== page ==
As for the guy with the Hitler mustache on Obama, that was a radical, and was on the opposite side of the spectrum of the liberals who just proved they will do whatever they want.

Went
March 22nd, 2010, 12:03 PM
Guys, remember that the parlamentary democracy we live in means that we vote our representatives and they pass the laws they think are better for the country. If majority voted for a Democrat president and a Democrat House of Representatives and a Democrat Senate, they have the legitimity to pass any Democrat bill they want. The majority show what they want in elections. So there is nothing wrong there.

Millions of people all over the world, America included, protested against the Iraq war, the Congress approved it, and you see how it ended.

If there was one thing that really angered me about this whole process, it was that I, as a conservative, have been personally attacked and accused of not wanting reform and wanting people to die.

I think the same exact thing has been said about Democrats, except without the "not". When it comes down to calling Obama a nazi, something's pretty wrong out there.

General Bravo
March 22nd, 2010, 12:08 PM
We won the Iraq war. Nuff said.

.Gamer
March 22nd, 2010, 12:08 PM
What do they mean by this?
After reading everyone's posts, I'm starting to not believe I will get the helpful insurance I need. I haven't had health insurance my whole life. I thought this would really help my family. But seeing what you guys are putting out on the table, I'm starting to doubt this. I really don't know what to think about it anymore. I'm gonna keep up with this thread so I can learn more about it. :/



Age: 14
=/

Somehow, I feel like you have four years before you have to even start worrying about healtchare or anything like that.

We won the Iraq war. Nuff said.


Please stop posting. We never won, we still have troops there. I being semi-republican do not like the war in Iraq, seemed like a dumb thing imo, even tough Saddam was a terrible person.

Prince_of_Light
March 22nd, 2010, 12:11 PM
Guys, remember that the parlamentary democracy we live in means that we vote our representatives and they pass the laws they think are better for the country. If majority voted for a Democrat president and a Democrat House of Representatives and a Democrat Senate, they have the legitimity to pass any Democrat bill they want. The majority show what they want in elections. So there is nothing wrong there.

Millions of people all over the world, America included, protested against the Iraq war, the Congress approved it, and you see how it ended.



I think the same exact thing has been said about Democrats, except without the "not". When it comes down to calling Obama a nazi, something's pretty wrong out there.

1. There's nothing wrong about passing a bill, it's the process by which they did it that was corrupt and wrong.

2. Let's stay on topic. The Iraq War is a totally different deal.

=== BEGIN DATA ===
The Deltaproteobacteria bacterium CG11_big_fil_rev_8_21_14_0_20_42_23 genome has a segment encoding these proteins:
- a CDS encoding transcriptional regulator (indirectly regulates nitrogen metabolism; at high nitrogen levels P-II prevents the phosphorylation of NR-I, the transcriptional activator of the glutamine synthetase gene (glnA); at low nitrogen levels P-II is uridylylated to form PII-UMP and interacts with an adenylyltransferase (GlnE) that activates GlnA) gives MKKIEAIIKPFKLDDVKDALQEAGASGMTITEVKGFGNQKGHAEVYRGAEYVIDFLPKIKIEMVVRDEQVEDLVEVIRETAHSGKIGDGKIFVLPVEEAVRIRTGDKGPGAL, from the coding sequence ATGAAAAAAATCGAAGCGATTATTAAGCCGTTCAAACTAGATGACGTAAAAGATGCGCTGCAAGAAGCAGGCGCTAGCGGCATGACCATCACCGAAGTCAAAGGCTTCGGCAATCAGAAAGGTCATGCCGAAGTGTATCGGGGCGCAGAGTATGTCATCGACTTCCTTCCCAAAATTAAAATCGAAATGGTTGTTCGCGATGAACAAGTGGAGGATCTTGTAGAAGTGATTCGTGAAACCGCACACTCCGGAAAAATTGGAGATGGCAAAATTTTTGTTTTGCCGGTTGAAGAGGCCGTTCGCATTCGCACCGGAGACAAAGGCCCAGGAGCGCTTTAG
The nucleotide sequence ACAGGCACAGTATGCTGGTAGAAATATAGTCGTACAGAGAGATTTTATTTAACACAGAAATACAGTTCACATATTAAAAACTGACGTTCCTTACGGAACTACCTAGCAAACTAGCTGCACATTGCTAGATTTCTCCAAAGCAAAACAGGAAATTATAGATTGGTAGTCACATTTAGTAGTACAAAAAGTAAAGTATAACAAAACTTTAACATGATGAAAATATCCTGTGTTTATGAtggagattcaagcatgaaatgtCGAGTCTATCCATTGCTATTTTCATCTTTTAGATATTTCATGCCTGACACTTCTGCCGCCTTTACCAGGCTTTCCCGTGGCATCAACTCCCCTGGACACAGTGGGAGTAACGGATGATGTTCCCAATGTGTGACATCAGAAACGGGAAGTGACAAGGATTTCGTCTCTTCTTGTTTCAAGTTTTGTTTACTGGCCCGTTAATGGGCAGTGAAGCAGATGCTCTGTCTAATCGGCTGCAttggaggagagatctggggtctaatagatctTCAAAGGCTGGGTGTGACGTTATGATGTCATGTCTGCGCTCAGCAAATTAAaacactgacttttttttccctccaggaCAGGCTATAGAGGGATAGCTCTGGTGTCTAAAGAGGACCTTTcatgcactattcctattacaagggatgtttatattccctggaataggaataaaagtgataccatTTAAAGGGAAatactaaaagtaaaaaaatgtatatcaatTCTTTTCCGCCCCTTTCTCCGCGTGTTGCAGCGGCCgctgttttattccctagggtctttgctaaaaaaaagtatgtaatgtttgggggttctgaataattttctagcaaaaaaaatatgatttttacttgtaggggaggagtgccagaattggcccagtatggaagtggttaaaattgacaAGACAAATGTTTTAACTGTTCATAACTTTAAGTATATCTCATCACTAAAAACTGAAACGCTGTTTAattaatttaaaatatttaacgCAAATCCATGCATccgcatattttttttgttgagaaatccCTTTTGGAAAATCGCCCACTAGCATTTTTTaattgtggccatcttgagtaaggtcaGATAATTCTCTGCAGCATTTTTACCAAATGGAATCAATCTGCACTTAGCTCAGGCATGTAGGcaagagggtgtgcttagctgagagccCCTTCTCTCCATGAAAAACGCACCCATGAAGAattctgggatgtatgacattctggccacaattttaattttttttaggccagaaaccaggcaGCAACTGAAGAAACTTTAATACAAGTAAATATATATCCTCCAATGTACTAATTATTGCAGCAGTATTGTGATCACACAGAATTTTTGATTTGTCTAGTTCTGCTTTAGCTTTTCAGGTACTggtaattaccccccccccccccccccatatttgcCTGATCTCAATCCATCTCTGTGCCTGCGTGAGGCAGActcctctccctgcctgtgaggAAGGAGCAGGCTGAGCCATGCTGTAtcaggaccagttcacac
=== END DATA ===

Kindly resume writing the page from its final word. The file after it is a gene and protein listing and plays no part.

3. Don't forget that there was more to fascism than just the eugenics and the Holocaust. As a conservative I can tell you from personal experience that the protesters who use such signs are trying to point out that our President is trying to run a government similar to the fascist government Hitler and Mussolini proposed, not that he is a genocidal totalitarian maniac. The parallels between this administration and the governmental theories and practices of fascism can be argued for strongly on an academic level. Check out a book called Liberal Fascism by Jonah Goldberg to see what I mean.

Again, they're not trying to call the President a mass-murderer, they are merely trying to say that the governmental principles of fascism are what Obama supports. I think they could have used a more respectful method to go about it, though.

General Bravo
March 22nd, 2010, 12:17 PM
.Gamer, we have troops in Europe, Korea, the Phillippines, and many other locations around the world. And you have to agree that terrorist insurgents need to be put down so they don't come here or elsewhere.

Went
March 22nd, 2010, 12:18 PM
We won the Iraq war. Nuff said.

So that means that you think the Congress did the right thing starting the war despite the protests. But you don't think it's not democratically right that they passed the health care bill despite the protests?

(I'd make a comment about how there was a civil war in Iraq for years that caused millions of deaths, including thousands of American soldiers, and no mass-destruction weapons and little Al Qaeda members, if any, were found there, despite wasting billions of $, but that's another topic).

@ Prince_of_Light: Corupt process? Do you mind explaining?

And I still think that Obama has little to do with fascism, since he's way more libreal that any European leader, and we don't get called "fascist", that I know of :\

Anti
March 22nd, 2010, 12:20 PM
Bold=just plain wrong.


Representative government=they do what the majority of the people want.
And the government doesn't have the right to force what they've rammed through onto the people.